As many countries from the Western part of the world already know, Tax is the means by which governments raise revenue to pay for public services. Government revenues from taxation are generally used to pay for public hospitals, schools and universities, defense, etc…
There are different types of taxes, such as direct taxes – collected directly by governments (income tax, corporate tax) and indirect taxes (collected for governments by an intermediary).
Value Added Tax (or VAT) is an indirect tax. It can also be referred as a consumption tax. VAT is generally imposed on most supplies of goods and services that are bought and sold.
VAT is charged at each step of the ‘supply chain’. Ultimate consumers generally bear the VAT cost while Businesses collect and account for the tax, in a way acting as a tax collector on behalf of the government.
The United Arab Emirates (“UAE”) located in the southeast end of the Arabian Peninsula does not have any federal income tax. However, the UAE cannot be qualified as a Tax haven country due to various resources. An income tax decree has been enacted by each Emirate, but in practice, the enforcement of these decrees is restricted to foreign banks and to oil companies.
But a change across the UAE came as VAT was introduced on January 1st, 2018 at a rate of 5%. The UAE Federal and Emirate governments provide citizens and residents with many different public services – including hospitals, roads, public schools, parks, waste control, and police services. These services are paid for from the government budgets. VAT is intended to provide the country with a new source of income, which will contribute to the continued provision of public services into the future. It will also help the government move towards its vision of reducing dependence on oil and other hydrocarbons as a source of revenue.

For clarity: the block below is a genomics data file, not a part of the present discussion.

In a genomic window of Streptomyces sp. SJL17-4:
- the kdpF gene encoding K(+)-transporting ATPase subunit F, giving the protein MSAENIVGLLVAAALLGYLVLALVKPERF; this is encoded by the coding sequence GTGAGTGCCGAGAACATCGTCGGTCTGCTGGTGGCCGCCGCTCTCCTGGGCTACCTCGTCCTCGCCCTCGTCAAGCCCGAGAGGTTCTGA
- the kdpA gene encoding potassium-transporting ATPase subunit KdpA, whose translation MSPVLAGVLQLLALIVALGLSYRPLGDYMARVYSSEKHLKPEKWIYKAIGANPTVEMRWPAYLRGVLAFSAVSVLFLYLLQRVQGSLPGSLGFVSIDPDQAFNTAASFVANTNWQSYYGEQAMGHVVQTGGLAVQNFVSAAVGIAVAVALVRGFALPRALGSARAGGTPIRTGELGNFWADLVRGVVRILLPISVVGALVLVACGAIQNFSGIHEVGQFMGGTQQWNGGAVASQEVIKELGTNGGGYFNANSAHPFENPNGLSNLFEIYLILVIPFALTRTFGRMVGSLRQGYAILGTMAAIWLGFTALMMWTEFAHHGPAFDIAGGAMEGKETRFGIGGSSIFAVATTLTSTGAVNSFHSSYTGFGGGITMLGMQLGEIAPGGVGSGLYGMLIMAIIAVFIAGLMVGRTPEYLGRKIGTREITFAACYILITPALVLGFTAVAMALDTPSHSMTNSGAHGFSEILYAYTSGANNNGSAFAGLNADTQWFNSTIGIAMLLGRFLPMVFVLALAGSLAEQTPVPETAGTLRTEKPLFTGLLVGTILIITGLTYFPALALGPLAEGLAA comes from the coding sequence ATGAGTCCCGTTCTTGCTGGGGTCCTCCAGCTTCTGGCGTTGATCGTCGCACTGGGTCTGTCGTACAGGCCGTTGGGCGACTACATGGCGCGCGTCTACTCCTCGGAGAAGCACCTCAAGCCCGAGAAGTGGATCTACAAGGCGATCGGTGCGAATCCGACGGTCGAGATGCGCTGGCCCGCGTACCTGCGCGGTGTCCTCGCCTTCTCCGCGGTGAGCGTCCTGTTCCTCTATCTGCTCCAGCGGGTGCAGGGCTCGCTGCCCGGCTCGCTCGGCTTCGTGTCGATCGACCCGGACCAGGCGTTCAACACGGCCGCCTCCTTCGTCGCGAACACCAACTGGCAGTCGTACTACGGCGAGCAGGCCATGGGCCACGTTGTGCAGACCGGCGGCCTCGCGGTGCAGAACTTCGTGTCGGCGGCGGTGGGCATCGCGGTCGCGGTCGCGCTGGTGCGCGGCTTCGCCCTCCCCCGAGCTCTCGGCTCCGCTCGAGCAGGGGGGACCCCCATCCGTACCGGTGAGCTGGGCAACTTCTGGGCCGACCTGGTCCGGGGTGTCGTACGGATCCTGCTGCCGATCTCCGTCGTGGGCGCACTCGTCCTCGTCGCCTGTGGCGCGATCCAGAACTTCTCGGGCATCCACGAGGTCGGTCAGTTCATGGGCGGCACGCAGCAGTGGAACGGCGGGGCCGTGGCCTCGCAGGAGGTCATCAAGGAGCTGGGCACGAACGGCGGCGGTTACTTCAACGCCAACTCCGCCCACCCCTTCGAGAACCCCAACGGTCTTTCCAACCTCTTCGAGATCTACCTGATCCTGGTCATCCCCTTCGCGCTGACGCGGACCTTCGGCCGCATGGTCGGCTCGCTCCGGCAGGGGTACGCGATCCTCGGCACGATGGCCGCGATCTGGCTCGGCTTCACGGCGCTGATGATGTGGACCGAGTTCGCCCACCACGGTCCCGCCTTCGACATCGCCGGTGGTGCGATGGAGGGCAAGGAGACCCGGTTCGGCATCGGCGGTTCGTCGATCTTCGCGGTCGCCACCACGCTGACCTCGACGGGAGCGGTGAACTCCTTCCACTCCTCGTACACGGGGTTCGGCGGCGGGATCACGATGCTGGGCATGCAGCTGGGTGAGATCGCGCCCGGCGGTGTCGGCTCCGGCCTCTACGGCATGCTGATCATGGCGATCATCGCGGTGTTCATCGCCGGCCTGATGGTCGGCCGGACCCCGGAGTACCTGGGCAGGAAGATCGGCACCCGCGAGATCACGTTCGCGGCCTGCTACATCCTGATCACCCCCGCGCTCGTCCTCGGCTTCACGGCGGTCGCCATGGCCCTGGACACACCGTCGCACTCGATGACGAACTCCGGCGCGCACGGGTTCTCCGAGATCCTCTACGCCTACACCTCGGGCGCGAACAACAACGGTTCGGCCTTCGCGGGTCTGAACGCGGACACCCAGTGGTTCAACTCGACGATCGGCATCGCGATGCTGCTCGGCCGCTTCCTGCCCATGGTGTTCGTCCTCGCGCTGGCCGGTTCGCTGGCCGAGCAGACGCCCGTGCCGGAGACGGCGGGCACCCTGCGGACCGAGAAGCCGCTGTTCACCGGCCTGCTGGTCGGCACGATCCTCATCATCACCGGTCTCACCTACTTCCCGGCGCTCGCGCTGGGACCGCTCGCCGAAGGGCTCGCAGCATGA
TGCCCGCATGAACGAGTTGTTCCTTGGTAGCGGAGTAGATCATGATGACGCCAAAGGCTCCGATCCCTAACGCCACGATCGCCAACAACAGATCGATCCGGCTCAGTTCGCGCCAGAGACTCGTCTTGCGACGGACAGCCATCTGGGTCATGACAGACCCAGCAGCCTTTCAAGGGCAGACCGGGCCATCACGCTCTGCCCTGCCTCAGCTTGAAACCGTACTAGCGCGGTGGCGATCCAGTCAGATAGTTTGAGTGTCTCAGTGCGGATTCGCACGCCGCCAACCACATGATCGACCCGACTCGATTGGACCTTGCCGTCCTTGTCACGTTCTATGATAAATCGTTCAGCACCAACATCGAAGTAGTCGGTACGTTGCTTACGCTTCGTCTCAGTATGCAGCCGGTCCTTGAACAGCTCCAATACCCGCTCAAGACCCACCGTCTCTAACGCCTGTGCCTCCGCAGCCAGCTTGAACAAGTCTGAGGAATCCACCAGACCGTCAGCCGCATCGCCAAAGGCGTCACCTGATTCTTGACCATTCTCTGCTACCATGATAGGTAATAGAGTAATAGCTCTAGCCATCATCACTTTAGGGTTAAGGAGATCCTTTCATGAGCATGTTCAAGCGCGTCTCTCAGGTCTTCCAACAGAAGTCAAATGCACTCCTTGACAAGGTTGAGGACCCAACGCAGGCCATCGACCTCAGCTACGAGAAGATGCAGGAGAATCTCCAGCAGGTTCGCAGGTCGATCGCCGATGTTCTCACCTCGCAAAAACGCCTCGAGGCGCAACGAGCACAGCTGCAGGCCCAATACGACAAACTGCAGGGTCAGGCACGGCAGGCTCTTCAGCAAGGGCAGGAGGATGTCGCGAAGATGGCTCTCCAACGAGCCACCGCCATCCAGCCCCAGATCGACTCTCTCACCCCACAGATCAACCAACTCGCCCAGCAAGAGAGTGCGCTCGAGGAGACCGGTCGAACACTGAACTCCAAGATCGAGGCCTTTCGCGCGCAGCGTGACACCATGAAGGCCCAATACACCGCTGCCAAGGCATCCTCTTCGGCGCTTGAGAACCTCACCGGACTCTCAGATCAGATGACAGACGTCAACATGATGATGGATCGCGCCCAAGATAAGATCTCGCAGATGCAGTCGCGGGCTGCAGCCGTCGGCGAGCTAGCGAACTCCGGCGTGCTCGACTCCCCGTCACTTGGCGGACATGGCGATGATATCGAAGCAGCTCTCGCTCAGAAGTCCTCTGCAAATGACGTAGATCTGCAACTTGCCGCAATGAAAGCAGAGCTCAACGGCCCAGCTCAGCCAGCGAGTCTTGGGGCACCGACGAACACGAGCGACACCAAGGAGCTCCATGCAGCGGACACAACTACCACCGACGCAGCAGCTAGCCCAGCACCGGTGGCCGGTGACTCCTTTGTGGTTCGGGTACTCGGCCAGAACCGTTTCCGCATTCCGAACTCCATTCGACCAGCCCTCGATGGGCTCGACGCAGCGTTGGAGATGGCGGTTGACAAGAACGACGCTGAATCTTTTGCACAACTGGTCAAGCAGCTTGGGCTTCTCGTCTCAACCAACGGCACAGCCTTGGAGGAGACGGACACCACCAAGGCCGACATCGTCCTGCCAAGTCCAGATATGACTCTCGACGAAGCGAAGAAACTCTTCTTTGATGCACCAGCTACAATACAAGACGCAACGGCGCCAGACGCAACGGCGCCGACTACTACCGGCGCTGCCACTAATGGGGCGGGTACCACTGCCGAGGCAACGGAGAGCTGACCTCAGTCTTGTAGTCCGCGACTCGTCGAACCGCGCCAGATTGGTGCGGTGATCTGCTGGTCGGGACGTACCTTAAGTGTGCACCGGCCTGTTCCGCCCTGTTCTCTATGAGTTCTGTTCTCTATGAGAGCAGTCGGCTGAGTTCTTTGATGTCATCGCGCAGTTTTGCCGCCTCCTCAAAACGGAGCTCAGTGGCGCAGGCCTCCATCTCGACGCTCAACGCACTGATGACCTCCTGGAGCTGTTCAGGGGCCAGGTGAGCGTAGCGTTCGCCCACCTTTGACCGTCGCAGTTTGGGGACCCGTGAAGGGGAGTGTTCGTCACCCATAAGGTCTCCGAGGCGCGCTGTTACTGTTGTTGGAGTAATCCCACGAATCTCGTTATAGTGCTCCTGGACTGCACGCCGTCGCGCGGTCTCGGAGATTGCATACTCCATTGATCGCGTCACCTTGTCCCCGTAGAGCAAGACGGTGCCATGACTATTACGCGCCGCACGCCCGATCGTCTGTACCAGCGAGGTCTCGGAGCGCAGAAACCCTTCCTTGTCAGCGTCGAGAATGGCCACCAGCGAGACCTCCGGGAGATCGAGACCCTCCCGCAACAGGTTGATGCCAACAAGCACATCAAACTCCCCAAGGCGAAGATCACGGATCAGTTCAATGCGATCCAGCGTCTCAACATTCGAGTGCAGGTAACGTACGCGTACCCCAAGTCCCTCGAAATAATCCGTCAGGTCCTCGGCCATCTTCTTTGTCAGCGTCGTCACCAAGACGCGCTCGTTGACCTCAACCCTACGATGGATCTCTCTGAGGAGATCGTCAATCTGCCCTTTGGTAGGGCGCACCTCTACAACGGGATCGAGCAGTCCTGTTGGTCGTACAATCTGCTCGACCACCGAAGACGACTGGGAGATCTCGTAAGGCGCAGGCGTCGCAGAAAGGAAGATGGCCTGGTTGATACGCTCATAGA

The Gulf Cooperation Council (GCC) States adopted a standard VAT system with a single rate applying to most goods and services. However, basic food items, healthcare, education and newly constructed residential properties, are exempted from VAT.
On May 2018, the UAE Cabinet adopted a law to introduce the VAT Reversed Charge mechanism for investors in gold, diamond and precious metals. However, on June 2018, the Federal Tax Authority (FTA) clarified that the new Cabinet decision issued about VAT reverse charge mechanism for the gold and diamond industry will only pertain to commercial transactions between registered dealers.
VAT was intended to help improve the economic base of the country. Therefore, it includes rules that require businesses to be clear about how much VAT they are paying for each transaction.
The introduction of VAT across the UAE was not intended as an excuse to increase prices. That is why throughout the month of January 2018, the Department of Economic Development conducted 3,520 inspections, shutting down around 15 businesses that increased their prices to collect VAT – without being registered with the Federal Tax Authority.